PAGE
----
The Coral Coronation Cup at Epsom Downs featured a thrilling clash between underdog Pyledriver and rising star Al Aasy for the Group 1 event. Pyledriver, a horse that couldn’t be sold for £10,000 (about $12,000) two years ago, ended up winning the war for trainer William Muir in the end; with a time of 2:42.23.

He showed amazing heart to knuckle down and deny Al Aasy at the wire after losing the lead with two furlongs to go. In the last stages, the William Haggas’ runner appeared to have done enough but was denied victory. Pyledriver was content in midfield at the early stages, but the race began to take shape they approached the turn, and Martyn Dwyer aboard Pyledriver took the lead down the straight.

At three furlongs out, he had all of his rivals beat, with the exception of the closing Al Aasy. Welcome cheers rang around Epsom, and nobody was more delighted than jockey Martyn Dwyer, who said after the race: “I’m so proud of the horse. On a personal level, there are times when I’ve hated racing. But days like this I can’t describe in words.”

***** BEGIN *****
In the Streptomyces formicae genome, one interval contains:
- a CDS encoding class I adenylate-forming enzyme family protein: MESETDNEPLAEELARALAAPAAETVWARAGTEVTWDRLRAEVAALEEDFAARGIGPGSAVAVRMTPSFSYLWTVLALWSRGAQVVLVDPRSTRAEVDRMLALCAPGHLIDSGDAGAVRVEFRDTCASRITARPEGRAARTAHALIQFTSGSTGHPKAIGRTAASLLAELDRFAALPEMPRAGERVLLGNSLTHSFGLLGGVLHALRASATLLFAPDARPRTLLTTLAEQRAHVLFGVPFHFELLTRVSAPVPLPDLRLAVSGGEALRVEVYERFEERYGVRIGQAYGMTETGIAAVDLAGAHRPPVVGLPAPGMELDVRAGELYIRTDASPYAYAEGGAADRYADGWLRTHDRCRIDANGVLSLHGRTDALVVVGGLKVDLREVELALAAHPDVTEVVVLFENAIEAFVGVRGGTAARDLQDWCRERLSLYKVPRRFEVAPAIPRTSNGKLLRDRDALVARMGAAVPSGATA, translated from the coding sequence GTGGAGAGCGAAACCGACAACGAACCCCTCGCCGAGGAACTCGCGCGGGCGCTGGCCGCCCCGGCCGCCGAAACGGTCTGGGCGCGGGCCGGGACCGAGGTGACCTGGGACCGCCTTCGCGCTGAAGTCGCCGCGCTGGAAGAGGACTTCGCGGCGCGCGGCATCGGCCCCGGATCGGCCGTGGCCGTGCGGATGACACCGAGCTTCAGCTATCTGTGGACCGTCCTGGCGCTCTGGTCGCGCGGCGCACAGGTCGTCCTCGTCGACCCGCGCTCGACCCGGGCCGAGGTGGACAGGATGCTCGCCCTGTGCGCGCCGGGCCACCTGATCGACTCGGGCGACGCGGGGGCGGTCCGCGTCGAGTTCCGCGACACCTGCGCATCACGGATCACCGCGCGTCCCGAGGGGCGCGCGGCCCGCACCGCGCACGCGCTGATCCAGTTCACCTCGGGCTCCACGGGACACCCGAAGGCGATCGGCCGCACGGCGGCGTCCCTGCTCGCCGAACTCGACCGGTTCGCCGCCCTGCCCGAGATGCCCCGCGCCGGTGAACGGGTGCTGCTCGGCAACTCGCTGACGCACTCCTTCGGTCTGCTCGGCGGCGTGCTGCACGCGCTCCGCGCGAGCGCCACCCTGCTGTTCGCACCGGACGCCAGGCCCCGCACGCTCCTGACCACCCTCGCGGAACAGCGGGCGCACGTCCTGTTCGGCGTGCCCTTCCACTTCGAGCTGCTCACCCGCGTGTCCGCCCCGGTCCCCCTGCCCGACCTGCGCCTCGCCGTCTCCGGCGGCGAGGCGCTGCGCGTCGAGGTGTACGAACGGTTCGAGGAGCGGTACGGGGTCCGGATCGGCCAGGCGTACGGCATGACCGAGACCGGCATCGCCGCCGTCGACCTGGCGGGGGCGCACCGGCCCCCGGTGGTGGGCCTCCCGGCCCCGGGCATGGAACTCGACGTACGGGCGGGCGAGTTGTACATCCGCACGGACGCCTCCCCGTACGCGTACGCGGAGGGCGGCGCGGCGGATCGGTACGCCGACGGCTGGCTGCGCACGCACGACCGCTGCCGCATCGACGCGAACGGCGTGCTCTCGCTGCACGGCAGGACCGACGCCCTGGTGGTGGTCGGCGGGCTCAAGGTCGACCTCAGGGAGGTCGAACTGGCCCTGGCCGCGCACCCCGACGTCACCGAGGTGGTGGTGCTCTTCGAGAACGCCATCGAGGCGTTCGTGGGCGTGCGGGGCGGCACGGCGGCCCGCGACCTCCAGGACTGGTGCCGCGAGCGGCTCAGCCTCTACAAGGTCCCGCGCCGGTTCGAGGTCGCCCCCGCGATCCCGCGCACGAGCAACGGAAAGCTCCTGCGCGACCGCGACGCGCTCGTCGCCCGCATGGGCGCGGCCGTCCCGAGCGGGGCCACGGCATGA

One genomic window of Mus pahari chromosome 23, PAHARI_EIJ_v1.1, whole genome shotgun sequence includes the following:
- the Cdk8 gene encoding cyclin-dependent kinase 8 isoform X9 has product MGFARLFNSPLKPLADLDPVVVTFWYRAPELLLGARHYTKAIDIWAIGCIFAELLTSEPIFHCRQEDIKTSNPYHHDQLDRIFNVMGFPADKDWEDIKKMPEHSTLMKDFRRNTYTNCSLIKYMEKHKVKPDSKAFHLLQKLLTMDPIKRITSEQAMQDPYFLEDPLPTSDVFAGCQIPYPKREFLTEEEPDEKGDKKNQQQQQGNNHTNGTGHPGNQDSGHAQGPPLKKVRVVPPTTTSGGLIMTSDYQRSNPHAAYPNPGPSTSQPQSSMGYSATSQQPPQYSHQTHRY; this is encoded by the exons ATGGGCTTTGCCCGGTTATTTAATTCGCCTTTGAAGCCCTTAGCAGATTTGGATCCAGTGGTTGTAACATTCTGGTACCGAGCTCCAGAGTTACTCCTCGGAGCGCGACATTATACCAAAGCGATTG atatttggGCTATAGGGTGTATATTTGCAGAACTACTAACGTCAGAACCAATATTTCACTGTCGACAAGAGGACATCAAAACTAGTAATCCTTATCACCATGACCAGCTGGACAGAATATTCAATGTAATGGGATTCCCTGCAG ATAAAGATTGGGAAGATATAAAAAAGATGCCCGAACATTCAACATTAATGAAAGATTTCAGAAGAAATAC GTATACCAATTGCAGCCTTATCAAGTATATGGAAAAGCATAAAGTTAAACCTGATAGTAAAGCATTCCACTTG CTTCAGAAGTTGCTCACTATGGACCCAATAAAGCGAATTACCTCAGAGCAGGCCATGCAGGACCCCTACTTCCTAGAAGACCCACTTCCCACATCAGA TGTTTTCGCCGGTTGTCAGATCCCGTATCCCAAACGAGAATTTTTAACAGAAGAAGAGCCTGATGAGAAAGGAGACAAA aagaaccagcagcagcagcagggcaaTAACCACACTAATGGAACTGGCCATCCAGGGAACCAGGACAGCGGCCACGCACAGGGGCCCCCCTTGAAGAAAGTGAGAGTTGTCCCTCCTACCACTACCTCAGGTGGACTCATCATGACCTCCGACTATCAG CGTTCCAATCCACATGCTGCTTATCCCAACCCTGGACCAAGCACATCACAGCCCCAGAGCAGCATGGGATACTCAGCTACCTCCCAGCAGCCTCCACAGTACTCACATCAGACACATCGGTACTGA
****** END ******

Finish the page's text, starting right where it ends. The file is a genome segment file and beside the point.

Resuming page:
Coral Coronation Cup

The Coronation Cup is a Group 1 flat horse event held in the Great Britain for horses aged four and higher. It is run over a distance of 1 mile, 4 furlongs, and 6 yards at Epsom Downs (2,420 metres).

The race was founded in 1902 to honor the coronation of King Edward VII, a new British king. Epsom had previously hosted a similar race, the Epsom Gold Cup, which was available to horses aged three and up. During World War I, the Coral Coronation Cup was briefly relocated to Newmarket (1915–16, 1943–45) and Newbury (1915–16, 1943–45). (1941).

The race is held on the same day as the Epsom Oaks. Also, it is run over the same distance as the Oaks and the Epsom Derby. And it frequently contains horses that have already raced in both races.

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